The past few weeks I have noticed a significant shift in sentiment - a number of people, have explicitly written they have lost hope. Like here, here, here, and here. I think the real economy nosedived late last year - after all, there were a number of huge hits. 1) Sequester. 2) Government shutdown. 3) End of long-term unemployment supports. 4) Cut in food stamps. My guess is that the bottom simply fell out for five to ten percent of our fellow citizens. There simply is no way of empathizing with that level of economic despair, unless you've been there yourself. Or understanding the undirected rage it creates.
One of the things that really scares me now is that our economy has collapsed to a point where income inequality skews national economic statistics so badly, that we no longer have any real sense of how bad things are for the bottom half or more of our fellow citizens. This is Citigroups's plutonomy in full, ugly bloom.
If the richest 100 people in America had $500 billion more in income last year, while the remaining 313.9 million lost $300 billion in income, national economic statistics right now would show that the economy "improved" by $200 billion. I think that's the situation we're in now.
What makes the pain and rage even worse is that many supposedly liberal and progressive Democrats are as clueless about this situation, as Republicans are bigoted and vindictive.
Ian Welsh described the problem perfectly yesterday:
Political decisions are important: in 1929 Hoover, the Fed, and later FDR did not bail out the rich. They were allowed to lose their money, and thus much of their power. That was a decision: another decision could have been made, and in 2008 it was made: the rich were bailed out. It was made differently in 2008 because the rich have spent the last 80 odd years obsessing over what went wrong in 1929 that allowed FDR, the New Deal and everything which flowed from it. Ben Bernanke’s entire career was “how do we make sure the rich don’t lose their money so that FDR doesn’t happen.” He was chosen to be the Fed Chairman precisely to ensure that the next Great Crash, which everyone who wasn’t an idiot knew was coming, wouldn’t wipe out the rich.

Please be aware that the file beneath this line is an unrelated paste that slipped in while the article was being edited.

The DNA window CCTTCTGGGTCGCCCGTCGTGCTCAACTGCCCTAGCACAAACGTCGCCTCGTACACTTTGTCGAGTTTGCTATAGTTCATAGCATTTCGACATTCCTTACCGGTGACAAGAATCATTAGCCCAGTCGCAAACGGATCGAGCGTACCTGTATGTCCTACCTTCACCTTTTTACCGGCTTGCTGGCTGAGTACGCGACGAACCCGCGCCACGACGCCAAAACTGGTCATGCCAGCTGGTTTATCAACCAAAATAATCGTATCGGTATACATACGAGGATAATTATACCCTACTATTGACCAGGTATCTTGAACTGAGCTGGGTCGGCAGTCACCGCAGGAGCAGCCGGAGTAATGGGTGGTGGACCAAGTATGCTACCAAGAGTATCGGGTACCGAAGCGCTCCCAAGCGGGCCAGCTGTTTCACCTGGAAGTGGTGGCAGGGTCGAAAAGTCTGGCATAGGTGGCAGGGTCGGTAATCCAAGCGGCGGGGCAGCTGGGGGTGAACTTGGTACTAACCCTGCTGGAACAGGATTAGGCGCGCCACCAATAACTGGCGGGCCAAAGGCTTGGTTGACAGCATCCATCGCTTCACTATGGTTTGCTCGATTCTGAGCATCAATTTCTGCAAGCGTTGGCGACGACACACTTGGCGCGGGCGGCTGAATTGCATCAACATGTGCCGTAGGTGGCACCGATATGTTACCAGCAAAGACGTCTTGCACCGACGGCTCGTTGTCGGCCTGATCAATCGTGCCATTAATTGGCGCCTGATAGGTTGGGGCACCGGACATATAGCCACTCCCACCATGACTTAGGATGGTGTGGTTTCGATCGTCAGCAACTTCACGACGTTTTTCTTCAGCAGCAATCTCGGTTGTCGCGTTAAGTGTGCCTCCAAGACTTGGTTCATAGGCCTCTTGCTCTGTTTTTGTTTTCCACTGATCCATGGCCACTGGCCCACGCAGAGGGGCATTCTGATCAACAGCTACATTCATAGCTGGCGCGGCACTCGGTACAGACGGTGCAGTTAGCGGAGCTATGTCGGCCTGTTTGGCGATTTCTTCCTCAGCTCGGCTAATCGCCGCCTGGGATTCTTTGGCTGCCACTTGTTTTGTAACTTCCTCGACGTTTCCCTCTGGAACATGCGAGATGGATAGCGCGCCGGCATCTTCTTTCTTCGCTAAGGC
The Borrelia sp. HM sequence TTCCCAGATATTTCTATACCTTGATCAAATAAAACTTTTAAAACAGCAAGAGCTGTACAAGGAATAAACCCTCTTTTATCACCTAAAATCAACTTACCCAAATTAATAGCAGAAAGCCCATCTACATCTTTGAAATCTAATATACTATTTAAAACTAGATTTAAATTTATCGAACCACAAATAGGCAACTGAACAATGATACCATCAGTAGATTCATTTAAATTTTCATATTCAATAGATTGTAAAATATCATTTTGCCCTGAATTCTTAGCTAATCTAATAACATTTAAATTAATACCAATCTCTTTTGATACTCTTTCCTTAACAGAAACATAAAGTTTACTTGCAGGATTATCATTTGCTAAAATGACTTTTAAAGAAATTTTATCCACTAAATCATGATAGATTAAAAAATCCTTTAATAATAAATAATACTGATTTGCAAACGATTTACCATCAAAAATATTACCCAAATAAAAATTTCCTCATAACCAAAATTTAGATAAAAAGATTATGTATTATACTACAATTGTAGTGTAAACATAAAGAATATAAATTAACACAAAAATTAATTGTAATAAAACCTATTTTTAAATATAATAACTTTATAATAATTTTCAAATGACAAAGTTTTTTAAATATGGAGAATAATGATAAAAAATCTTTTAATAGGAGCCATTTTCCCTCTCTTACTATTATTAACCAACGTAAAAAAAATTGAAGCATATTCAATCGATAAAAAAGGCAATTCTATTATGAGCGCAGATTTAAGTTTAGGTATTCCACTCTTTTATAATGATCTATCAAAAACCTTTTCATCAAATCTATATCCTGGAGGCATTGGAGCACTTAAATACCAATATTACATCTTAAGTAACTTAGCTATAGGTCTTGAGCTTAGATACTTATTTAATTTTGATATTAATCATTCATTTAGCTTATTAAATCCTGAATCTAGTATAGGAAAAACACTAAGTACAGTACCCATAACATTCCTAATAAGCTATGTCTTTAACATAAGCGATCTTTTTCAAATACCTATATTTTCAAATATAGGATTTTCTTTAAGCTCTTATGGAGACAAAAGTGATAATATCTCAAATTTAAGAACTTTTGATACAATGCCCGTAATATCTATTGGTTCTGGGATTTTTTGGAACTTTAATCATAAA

I talked with Stirling Newberry by phone a few days ago, and he observed that Obama's recent speeches indicate a significant change in the President's thinking. Stirling's observation was in response to my noting I have argued since 2007 that the major problem with Obama is he believes in economic neo-liberalism. Stirling said that Obama now realizes that all the accepted economic experts and their neo-liberalism nostrums are wrong. But Obama does not really know what to fill the vacuum with. There is no vision of alternative economic policies anywhere to be found within the government, or even the hierarchy of the Democratic Party.
It is up to us to put forward a vision. And, identity politics is not the answer. Look, we have $100 trillion of work that needs to be done to transform our $15 trillion national economy into an economy that is clean and sustainable, not based on burning fossil fuels. And there are around $50 trillion in offshore bank accounts belonging to the rich, who can't find anything worth investing in. That's because they want too high a return. They have gotten used to making 10, 20, 30 percent or more each year in their speculative financial casinos: the bond markets, the forex markets, the derivative markets, and the smallest of them, the stock markets. Forex trading alone now amounts to over $5 trillion a day. A day. That's supposed to be supported by a $15 trillion annual GDP. Not. There simply is not that kind of profit to be made rebuilding our industries, transportation networks, and energy grids we need to stop our slide toward environmental suicide.
If the rich won't use their money for what's needed, we have to take it from them, and use it for what needs to be done.
Alternatively, we can create our own money and credit, rather than letting banks and Wall Street create them. Then, money and credit can be used for the common good, instead of private gain. But, one of the key parts of the TPP is designed to stop the creation of public banks. So, the rich want it both ways.
A week ago, JimP left a comment that points to how feckless and inept the leadership of the Democratic Party is at this point. In one of those hand-wringing diaries expressing dismay that the Republican Party actually has hopes of gaining contol of the Senate this November, JimP wrote:
How hard is this: WE WILL CREATE A MAJOR FEDERAL JOBS PROGRAM TO GET AMERICA BACK TO WORK!
Boom! I just won the fucking election. Most of them from State up through Federal.
Instead Dems are telling us someday, someday, when we can compete with slave-, child-, prison-, and $9-a-day-labor in their precious 'global marketplace' then jobs will come back.
The Dems don't want voters. Not if it comes at the price of offending the filthy rich or hurting their interests.
There's our problem.
Let me repeat a line from my first quote of Welsh: "...the rich have spent the last 80 odd years obsessing over what went wrong in 1929 that allowed FDR, the New Deal and everything which flowed from it. " Two weeks ago, Welsh wrote,
What has been chosen, can be changed. If we want an economy which works for everyone, we can have it.Diaries such as the ones I linked to at the beginning, expressing the loss of hope, simply reflect the reality of these casualties. This is class war, plain and simple. The only question remaining for us is whether we can find a way to end it on our terms without violence. A stark choice, but that's the terms we have to be thinking in.
But we have to choose it, and we have to convince or crush those who would chose otherwise. And for those who wince at the word crush, remember, inequality means death and illness for many people. The crushing has already happened, the class war occurred, and the rich won. And the casualties are piling up.